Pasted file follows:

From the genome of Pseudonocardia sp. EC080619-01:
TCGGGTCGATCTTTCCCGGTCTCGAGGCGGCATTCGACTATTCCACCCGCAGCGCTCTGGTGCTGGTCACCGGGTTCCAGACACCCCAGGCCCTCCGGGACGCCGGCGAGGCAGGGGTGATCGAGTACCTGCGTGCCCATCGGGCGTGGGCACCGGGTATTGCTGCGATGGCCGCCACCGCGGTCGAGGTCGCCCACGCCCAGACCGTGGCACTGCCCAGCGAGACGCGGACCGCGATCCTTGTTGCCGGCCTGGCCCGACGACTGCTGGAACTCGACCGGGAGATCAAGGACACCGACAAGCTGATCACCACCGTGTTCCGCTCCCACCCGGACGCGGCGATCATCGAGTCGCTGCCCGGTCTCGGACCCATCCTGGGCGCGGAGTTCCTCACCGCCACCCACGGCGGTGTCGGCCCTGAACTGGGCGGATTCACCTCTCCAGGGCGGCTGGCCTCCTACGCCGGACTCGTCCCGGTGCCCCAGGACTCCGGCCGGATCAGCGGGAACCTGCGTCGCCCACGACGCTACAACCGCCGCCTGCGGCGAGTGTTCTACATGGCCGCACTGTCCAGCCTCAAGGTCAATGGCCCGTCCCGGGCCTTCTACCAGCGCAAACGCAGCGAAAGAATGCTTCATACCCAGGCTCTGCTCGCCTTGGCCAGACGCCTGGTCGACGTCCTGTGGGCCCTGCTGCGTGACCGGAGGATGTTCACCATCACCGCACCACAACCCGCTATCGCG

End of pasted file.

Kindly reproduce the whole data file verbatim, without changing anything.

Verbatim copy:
From the genome of Pseudonocardia sp. EC080619-01:
TCGGGTCGATCTTTCCCGGTCTCGAGGCGGCATTCGACTATTCCACCCGCAGCGCTCTGGTGCTGGTCACCGGGTTCCAGACACCCCAGGCCCTCCGGGACGCCGGCGAGGCAGGGGTGATCGAGTACCTGCGTGCCCATCGGGCGTGGGCACCGGGTATTGCTGCGATGGCCGCCACCGCGGTCGAGGTCGCCCACGCCCAGACCGTGGCACTGCCCAGCGAGACGCGGACCGCGATCCTTGTTGCCGGCCTGGCCCGACGACTGCTGGAACTCGACCGGGAGATCAAGGACACCGACAAGCTGATCACCACCGTGTTCCGCTCCCACCCGGACGCGGCGATCATCGAGTCGCTGCCCGGTCTCGGACCCATCCTGGGCGCGGAGTTCCTCACCGCCACCCACGGCGGTGTCGGCCCTGAACTGGGCGGATTCACCTCTCCAGGGCGGCTGGCCTCCTACGCCGGACTCGTCCCGGTGCCCCAGGACTCCGGCCGGATCAGCGGGAACCTGCGTCGCCCACGACGCTACAACCGCCGCCTGCGGCGAGTGTTCTACATGGCCGCACTGTCCAGCCTCAAGGTCAATGGCCCGTCCCGGGCCTTCTACCAGCGCAAACGCAGCGAAAGAATGCTTCATACCCAGGCTCTGCTCGCCTTGGCCAGACGCCTGGTCGACGTCCTGTGGGCCCTGCTGCGTGACCGGAGGATGTTCACCATCACCGCACCACAACCCGCTATCGCG